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Started by barkis on Aug 24, 2021 10:32:04 PM
Blue Hydrogen

This apparently involves splitting methane into hydogen and carbon, the latter being released as CO2. Thhe idea is that the CO2 will be stored underground indefinitely. It's been suggested that even if this carbon storage works (and I don't know of anywhere it has) there will be large greenhouse gas emmisions.

If the carbon capture technology did work wouldn't it be easier to just burn the methane?

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Verdigris - 25 Aug 2021 16:14:15 (#1 of 58)

I strongly suspect this is being pushed by fossil fuel companies trying to keep their existing assets financially viable. On the other hand we are going to need a lot of hydrogen, at least for a transition period, for shipping, possibly aviation and heavy haulage. Presumably the CO2 can be put down into the depleted gas fields. They say hydrogen can be stored there (it's already being stored in old salt working) so CO2 should be easier, being a larger molecule.

tasselhoff - 25 Aug 2021 17:16:18 (#2 of 58)

Thhe idea is that the CO2 will be stored underground indefinitely

That's a load of bollocks for a start.

barkis - 25 Aug 2021 17:18:00 (#3 of 58)

If it relies on carbon storage why don't they just burn the gas?

tasselhoff - 25 Aug 2021 17:23:53 (#4 of 58)

Quite. It produces CO2 and water directly. Hydrogen just appears greener at the point of use, but is less efficient.

Verdigris - 25 Aug 2021 16:26:57 (#5 of 58)

That would be pretty much restricted to power stations, where you could capture the CO2. I think "green" hydrogen, produced by electrolysis by renewable electricity is going to be in short supply in the near to medium term.

tasselhoff - 25 Aug 2021 17:30:11 (#6 of 58)

What's the efficiency of turning CH4 into hydrogen?

looneytoon - 25 Aug 2021 17:50:32 (#7 of 58)

https://m.youtube.com/watch?v=qOntMxYA29U

Verdigris - 25 Aug 2021 17:10:07 (#8 of 58)

Hmmm! Baseball cap, probably American, do I risk losing 15 minutes of my life?

barkis - 25 Aug 2021 18:15:23 (#9 of 58)

Antipodean I think. I only watched a bit but there was a quite amusing response to someone who referred to his "annoying British accent".

Verdigris - 25 Aug 2021 17:17:47 (#10 of 58)

I suppose because Johnson and his mate Bamford, say hydrogen is the next big thing, alarm bells should ring.

bossab2 - 25 Aug 2021 18:29:13 (#11 of 58)

https://en.m.wikipedia.org/wiki/Heat_of_combustion

H2 has the greater heat of combustion.

But I dont know how much energy the process to produce it from methane consumes

( normally there are no energy free lunches )

tasselhoff - 25 Aug 2021 18:43:03 (#12 of 58)

And any H2 storage loses about 2% per day because it's so tiny.

looneytoon - 25 Aug 2021 18:46:26 (#13 of 58)

Taking fuel, CH4, heated in presence of steam to create H2 and CO2. So energy is used to turn fuel we already have into H2. So it is already a loss in efficiency. Then burning H2 in a nitrogen rich environment will not be clean as some oxides of nitrogen will be created.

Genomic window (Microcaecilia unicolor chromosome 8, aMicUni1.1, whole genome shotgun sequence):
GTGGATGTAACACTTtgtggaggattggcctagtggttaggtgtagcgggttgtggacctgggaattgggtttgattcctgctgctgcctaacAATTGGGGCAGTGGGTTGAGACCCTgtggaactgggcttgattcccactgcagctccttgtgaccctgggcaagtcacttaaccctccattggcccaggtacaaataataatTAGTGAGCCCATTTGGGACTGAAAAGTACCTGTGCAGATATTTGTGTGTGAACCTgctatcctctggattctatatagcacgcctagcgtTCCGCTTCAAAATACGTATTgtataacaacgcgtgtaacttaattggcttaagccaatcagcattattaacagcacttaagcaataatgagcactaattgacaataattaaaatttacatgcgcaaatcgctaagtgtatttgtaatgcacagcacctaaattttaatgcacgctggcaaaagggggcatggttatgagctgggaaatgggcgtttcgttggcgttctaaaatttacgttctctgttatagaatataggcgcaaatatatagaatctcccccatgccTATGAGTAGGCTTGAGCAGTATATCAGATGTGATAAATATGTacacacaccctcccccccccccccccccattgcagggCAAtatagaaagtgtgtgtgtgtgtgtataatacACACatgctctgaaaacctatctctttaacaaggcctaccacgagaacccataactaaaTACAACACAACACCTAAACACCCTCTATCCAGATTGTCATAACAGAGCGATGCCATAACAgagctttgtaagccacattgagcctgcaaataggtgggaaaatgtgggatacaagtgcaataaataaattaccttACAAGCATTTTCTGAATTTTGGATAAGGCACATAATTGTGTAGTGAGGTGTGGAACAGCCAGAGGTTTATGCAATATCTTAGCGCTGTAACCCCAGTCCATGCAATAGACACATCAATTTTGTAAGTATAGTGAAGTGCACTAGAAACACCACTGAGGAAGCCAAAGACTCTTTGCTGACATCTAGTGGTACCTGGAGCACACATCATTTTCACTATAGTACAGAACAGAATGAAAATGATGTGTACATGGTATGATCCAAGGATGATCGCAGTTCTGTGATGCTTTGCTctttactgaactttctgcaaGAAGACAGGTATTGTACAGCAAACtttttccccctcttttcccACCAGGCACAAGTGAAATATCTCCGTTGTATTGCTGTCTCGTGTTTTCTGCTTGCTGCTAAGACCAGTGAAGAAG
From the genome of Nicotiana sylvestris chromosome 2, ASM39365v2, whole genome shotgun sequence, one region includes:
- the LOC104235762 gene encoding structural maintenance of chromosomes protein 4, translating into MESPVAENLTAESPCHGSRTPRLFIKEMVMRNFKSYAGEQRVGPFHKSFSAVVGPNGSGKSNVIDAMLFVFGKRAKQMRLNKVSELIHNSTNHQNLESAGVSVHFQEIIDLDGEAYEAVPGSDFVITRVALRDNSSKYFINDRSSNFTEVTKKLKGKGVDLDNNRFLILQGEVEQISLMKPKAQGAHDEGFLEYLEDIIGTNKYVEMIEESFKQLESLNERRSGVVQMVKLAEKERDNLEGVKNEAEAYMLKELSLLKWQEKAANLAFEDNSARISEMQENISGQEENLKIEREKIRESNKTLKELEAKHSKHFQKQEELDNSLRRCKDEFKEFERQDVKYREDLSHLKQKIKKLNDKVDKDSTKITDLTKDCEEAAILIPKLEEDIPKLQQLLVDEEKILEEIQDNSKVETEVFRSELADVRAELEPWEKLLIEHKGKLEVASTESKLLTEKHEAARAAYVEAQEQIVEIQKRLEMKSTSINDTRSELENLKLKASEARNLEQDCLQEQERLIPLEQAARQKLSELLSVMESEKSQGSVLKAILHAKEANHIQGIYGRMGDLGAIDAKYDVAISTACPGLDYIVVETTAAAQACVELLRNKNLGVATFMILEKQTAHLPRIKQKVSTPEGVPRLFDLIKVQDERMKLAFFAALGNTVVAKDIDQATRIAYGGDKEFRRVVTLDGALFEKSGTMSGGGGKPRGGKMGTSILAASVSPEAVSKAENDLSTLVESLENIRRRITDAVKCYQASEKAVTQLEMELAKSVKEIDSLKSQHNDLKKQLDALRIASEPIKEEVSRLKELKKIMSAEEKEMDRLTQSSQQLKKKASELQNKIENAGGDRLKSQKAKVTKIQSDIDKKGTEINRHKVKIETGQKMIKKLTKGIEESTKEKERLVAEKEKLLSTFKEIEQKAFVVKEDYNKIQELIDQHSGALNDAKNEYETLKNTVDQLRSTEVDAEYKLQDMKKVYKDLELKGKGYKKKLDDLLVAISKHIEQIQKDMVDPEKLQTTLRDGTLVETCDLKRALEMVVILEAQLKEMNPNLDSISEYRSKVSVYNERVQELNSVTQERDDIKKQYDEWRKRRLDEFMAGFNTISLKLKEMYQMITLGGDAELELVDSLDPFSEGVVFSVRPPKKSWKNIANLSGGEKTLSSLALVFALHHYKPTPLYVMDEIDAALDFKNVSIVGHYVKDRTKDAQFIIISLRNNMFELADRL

Why not burn the fuel we have to create electricity to run things and capture carbon etc in a large industrial process?

tasselhoff - 25 Aug 2021 18:51:13 (#14 of 58)

Exactly. As mentioned upthread.

Verdigris - 25 Aug 2021 17:52:29 (#15 of 58)

Why not burn the fuel we have to create electricity to run things and capture carbon etc in a large industrial process?



Yes, as I said, upthread. As far as I can see CCS only works on a large scale, so power stations are about the only thing that fir the bill. Trouble is, the Tories (Cameron stamping out green crap?) binned CCS research, years ago, so we are probably nowhere near having a viable system available.

looneytoon - 25 Aug 2021 19:22:33 (#16 of 58)

My gas maintenance engineer was on about how we have to convert to H2 and everything else is just too expensive. I think this is what Blue Hydrogen is about - sowing seeds of disinformation

Verdigris - 25 Aug 2021 18:31:25 (#17 of 58)

I think there are a lot of situations where essentially keeping the gas-fired system going is the only reasonable stop-gap. Apartments, for example.

rejonked - 25 Aug 2021 18:50:05 (#18 of 58)

The gas companies have been lobbying really hard for hydrogen as a way to save their business. There are so many issues with it. Clearly a potential big role for green hydrogen in industry but heat pumps and district heating much more efficient for home heating and based on proven technology.

The only positive thing about hydrogen in the home is that it means less disruption - swapping out boilers and some appliances rather than doing the hard work of insulation and electrification.

Verdigris - 25 Aug 2021 18:56:33 (#19 of 58)

The only positive thing about hydrogen in the home is that it means less disruption - swapping out boilers and some appliances rather than doing the hard work of insulation and electrification.



Yes, a stop-gap of, say 20-30 years whilst you tackle the easier cases.

There are district borehole and heat pump schemes being done but in central London, for instance, you could end up drilling through Crossrail, which has troubles enough already!

AdonisBlue - 25 Aug 2021 20:02:24 (#20 of 58)

If you have to bury, huge by volume and weight, quantities of carbon why not instead bury far smaller quantities of radioactive waste and generate far more green energy that way?

Oh yeah because CND inextricably linked nuclear weapons and nuclear power for an entire generation in the UK. Meaning we have to wait for an entire generation to die off before we can start to properly reduce carbon emissions with the low carbon and super efficient nuclear power.

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